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RE: [greenyes] promoting good environmental practice on a shoestr ing budget

Hi Debbie ~

Here's another possible project.

Use the money to replace the current mercury thermostats in homes with
non-mercury programmable thermostats, and then recycle the old mercury

Get lots of publicity for the program to encourage others to remove their
thermostats with mercury and recycle them. Get the city to ban the sale of
these thermostats and require the retailers of thermostats to take back the
old ones for recycling (this can be done at no cost by working with a
wholesaler who is part of NEMA's TRC program
( Ordinances of this type already
exist in the US.

The average home mercury thermostat has 3 grams of mercury in it, enough to
pollute 60 acres of lake to the point of a fish consumption advisory for a
year. Thermostats are the largest single source of mercury in household
products, and some 7 million are discarded a year in the US.

Additionally, the programmable thermostats will reduce energy consumption in
the houses.

Good luck on your choice of project -- I hope that you get lots of other
suggestions !

John Reindl, Recycling Manager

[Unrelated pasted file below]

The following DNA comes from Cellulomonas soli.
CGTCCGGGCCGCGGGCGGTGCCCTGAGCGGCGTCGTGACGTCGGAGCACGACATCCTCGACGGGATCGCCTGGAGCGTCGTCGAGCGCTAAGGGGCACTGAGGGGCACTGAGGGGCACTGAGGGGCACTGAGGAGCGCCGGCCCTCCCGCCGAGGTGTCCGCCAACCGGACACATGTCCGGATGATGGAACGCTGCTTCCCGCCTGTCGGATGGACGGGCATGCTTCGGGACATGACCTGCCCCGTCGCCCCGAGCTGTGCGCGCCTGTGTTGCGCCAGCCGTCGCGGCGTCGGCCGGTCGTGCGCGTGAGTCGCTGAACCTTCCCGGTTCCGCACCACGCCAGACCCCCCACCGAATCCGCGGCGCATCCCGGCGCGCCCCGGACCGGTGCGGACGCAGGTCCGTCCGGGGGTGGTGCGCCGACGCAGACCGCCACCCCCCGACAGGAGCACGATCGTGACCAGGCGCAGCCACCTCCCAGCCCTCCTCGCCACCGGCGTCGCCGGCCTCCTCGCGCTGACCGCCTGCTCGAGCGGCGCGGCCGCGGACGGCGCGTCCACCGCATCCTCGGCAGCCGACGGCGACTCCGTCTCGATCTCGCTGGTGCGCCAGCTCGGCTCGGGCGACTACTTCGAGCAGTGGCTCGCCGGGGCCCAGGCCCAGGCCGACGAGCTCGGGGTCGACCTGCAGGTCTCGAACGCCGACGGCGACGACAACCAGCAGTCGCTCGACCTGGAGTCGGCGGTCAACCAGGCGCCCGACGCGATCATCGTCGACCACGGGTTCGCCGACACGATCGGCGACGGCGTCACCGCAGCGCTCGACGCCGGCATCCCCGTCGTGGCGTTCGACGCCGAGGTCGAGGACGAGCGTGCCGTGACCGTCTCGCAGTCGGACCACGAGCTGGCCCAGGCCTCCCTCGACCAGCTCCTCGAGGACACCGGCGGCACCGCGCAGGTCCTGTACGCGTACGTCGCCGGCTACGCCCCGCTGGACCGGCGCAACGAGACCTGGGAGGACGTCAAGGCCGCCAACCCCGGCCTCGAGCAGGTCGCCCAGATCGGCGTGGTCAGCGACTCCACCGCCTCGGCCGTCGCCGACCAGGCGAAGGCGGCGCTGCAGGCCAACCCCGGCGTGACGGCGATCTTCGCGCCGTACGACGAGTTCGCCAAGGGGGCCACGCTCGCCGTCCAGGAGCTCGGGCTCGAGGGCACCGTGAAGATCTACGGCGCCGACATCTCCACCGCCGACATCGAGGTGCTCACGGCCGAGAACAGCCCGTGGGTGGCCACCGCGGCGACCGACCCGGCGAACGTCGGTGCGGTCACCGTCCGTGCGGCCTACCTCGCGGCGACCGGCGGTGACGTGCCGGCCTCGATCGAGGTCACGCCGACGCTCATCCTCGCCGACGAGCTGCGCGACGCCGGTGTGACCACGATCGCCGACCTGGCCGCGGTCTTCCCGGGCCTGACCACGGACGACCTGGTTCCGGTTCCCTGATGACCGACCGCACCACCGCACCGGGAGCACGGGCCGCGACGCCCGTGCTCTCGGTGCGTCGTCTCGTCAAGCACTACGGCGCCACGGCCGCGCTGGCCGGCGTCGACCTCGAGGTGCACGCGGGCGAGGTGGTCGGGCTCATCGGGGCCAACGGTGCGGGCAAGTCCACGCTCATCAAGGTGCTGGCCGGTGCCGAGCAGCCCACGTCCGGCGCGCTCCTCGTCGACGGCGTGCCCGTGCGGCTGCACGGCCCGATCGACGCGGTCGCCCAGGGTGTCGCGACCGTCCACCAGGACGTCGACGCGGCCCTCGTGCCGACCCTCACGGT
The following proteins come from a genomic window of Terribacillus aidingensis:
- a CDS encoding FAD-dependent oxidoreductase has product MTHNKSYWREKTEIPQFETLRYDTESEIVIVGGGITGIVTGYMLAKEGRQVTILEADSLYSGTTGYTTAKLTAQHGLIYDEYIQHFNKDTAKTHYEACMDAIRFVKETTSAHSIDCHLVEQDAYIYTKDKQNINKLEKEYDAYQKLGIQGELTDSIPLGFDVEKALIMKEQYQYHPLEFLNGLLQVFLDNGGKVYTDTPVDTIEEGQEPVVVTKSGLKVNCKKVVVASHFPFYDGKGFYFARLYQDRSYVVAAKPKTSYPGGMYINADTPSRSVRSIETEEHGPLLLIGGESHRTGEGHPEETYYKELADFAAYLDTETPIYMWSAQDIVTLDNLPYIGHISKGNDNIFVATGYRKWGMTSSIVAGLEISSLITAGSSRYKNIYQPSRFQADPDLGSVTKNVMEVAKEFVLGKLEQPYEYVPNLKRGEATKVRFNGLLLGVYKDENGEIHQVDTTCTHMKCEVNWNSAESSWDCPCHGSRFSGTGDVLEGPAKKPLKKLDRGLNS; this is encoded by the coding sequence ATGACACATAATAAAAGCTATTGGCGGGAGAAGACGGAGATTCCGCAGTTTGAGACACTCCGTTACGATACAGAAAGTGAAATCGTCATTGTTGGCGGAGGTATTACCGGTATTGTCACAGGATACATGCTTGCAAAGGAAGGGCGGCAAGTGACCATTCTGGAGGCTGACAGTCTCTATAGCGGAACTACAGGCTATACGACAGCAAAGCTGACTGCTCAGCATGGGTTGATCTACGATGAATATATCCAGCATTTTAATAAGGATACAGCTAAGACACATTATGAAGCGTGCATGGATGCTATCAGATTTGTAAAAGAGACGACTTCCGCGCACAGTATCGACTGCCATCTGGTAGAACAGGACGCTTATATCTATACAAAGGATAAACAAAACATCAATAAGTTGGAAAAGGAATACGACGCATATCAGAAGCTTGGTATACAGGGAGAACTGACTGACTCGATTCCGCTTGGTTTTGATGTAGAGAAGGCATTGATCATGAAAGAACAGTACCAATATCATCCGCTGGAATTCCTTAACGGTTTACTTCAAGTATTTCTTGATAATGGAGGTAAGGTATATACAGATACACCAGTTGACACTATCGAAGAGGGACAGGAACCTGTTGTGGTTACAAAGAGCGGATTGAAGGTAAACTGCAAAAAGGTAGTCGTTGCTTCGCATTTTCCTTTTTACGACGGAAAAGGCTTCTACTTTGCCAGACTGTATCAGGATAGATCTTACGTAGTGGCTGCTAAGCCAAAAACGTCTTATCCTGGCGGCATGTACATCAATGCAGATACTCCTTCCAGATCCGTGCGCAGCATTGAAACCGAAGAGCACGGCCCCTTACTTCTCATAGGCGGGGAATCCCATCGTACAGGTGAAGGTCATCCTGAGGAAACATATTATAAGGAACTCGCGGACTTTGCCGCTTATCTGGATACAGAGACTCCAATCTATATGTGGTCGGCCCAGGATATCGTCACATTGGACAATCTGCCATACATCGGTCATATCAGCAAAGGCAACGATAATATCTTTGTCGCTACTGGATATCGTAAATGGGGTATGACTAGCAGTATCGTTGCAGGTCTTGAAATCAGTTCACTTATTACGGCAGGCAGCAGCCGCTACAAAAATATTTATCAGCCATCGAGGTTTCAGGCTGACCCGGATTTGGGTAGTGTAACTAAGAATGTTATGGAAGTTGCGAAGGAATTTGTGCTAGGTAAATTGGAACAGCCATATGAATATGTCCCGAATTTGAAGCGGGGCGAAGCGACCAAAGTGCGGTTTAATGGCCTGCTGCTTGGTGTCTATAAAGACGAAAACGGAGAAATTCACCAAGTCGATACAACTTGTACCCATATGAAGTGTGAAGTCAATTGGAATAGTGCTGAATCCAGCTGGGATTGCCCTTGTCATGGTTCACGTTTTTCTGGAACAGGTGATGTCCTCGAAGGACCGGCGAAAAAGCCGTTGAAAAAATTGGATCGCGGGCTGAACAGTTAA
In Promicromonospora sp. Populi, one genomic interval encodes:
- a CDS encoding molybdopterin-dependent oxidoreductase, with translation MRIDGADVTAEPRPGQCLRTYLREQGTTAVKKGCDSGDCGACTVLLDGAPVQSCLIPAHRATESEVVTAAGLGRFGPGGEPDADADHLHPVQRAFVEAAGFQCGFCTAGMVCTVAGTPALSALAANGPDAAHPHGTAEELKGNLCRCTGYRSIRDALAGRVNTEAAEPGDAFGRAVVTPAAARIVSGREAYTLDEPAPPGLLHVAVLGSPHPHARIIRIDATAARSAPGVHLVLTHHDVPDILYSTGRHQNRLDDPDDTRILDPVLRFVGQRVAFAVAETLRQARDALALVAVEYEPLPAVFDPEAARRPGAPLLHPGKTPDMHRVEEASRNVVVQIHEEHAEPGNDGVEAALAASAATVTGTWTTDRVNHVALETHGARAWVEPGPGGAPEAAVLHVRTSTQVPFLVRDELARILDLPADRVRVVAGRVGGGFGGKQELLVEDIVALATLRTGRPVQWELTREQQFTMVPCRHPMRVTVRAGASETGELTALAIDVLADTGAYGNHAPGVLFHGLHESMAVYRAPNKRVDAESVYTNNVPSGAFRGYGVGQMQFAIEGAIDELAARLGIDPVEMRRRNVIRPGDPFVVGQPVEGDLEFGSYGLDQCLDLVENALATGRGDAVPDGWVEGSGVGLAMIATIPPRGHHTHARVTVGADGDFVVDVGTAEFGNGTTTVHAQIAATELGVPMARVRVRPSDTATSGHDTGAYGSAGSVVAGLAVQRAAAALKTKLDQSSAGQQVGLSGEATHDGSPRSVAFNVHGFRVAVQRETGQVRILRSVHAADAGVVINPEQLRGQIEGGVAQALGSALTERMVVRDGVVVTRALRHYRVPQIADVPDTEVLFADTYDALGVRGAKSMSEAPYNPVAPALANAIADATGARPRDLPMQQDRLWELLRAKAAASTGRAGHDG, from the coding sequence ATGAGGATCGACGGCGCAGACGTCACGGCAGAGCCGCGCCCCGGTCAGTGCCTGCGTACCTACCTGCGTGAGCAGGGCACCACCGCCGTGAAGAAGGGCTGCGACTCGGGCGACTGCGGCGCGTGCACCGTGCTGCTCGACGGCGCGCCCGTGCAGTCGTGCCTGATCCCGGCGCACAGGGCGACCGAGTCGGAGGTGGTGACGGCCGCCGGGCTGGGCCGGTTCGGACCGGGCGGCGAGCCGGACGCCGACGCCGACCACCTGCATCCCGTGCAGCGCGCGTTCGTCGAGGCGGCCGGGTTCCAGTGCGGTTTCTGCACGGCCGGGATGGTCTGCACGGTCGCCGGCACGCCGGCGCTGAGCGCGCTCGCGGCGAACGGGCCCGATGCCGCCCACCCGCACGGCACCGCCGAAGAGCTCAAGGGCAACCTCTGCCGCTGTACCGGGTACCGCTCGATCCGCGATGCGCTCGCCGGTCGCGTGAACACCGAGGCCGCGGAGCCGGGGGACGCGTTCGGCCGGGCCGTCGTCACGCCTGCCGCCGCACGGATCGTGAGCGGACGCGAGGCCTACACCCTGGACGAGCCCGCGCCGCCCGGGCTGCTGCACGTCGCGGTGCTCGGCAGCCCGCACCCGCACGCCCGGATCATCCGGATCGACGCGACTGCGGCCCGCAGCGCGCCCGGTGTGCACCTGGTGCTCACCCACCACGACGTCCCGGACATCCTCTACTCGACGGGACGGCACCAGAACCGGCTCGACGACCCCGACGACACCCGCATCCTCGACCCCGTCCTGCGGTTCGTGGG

Dane County, WI

> -----Original Message-----
> From: Deborah Rubin Fields [mailto:write_debbie@no.address]
> Sent: Thursday, March 18, 2004 1:23 AM
> To: greenyes@no.address
> Subject: [greenyes] promoting good environmental practice on a
> shoestring budget
> March 18, 2004
> Dear Friends-
> I am asking you to indulge me in answering the following question:
> If you were offered a very tiny municipal grant, what community
> environmental project(s) would you put into practice that
> would be of the
> greatest short term and long term value?
> Background to question:
> My financially strapped city is offering neighborhood
> councils a very small
> amount of money to initiate an unspecified community project. As a
> neighborhood volunteer, I personally do not want to see the
> money spent on
> just painting park benches (something that our taxes should
> cover anyway).
> In our community, we have limited recycling. That is to say,
> we have PET 1
> 1/2 liter plastic bottle recycling and paper recycling only.
> Soon we will
> be starting an experimental neighborhood composting project
> (from another
> municipal grant). In addition, by federal law, people can redeem
> (redemption labelled) cans, glass and 1/2 liter PET bottles at the
> groceries.
> Without nearby recycling centers, the city picks up the vast
> majority of
> household waste and hauls it to a municipal landfill.
> Given that background, what practical project would you propose?
> Regretfully, I have to come up with suggestions by Tuesday,
> March 23rd.
> I thank all of you for your consideration and look forward to
> hearing from
> you.
> Debbie Rubin Fields
> write_debbie@no.address
> _________________________________________________________________
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